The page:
Arizona’s lenient child safety laws and lack of teen driver restrictions make it the worst of the 50 states when it comes to preventing trafficrelated injuries, according to a study to be released today.
The study by the Emergency Nurses Association scored each state or district from 1 to 10 based on the strength of laws covering seat belt use, motorcycle helmets, child safety and teenage drivers.
Washington state and Washington, D.C., ranked the highest in the nation with perfect scores. Arizona received a 2 out of 10, which was the lowest score given. Arkansas, Minnesota and South Dakota fared slightly better, each earning a score of 3.
Michael Hegarty, deputy director of the Governor’s Office of Highway Safety, said he isn’t surprised by the outcome because Arizona lacks strong highway safety legislation.
However, Hegarty said his office does support tougher seat belt, booster seat and teen driver laws and has been working to build support for them in the Legislature.
“This year, with the creation and leadership of the Governor’s Traffic Safety Advisory Council and its collection of nearly 20 safety-related organizations from around the state working together, we will continue ... supporting these efforts to make Arizona motorists safer on our roadways,” he said. Emergency Nurses Association president-elect Donna Mason said the study’s purpose is to alert states to the need for tougher safety laws.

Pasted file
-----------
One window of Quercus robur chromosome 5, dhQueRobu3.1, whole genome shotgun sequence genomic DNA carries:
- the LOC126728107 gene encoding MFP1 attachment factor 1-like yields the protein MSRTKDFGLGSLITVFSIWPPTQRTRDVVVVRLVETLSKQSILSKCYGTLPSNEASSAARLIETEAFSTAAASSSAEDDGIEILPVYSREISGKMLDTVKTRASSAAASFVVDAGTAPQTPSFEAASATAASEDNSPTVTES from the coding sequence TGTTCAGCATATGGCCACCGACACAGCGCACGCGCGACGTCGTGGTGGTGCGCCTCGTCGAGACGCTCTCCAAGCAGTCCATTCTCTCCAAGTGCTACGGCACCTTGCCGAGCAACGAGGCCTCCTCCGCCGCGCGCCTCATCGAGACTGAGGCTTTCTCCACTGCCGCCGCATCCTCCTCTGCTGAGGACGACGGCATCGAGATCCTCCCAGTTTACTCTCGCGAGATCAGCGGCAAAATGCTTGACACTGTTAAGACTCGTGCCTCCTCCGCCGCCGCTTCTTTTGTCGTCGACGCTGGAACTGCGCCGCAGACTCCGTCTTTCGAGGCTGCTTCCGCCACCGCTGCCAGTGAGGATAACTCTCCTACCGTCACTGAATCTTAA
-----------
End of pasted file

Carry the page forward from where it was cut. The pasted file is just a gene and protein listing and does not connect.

Chandler Fire Department Battalion Chief Dan Couch agreed that Arizona is lacking in some areas.
“On the issue of child safety seats, we do lag behind a lot of the nation,” Couch said.
Arizona law states that children must be placed in approved safety restraint devices until age 5. However, many other states require such devices for children up to 8 years old.
Couch, who is an expert in child safety seats, said children shorter than 4 feet 9 inches should not use a standard seat belt. “The bottom line is when you put a young child in a seat belt, it doesn’t fit properly,” he said. “The sudden amount of force in an accident risks snapping femurs, rupturing organs, and if the seat belt rides up on the neck, it can actually cause internal decapitation.”
- Tribune writer Katie McDevitt contributed to this report.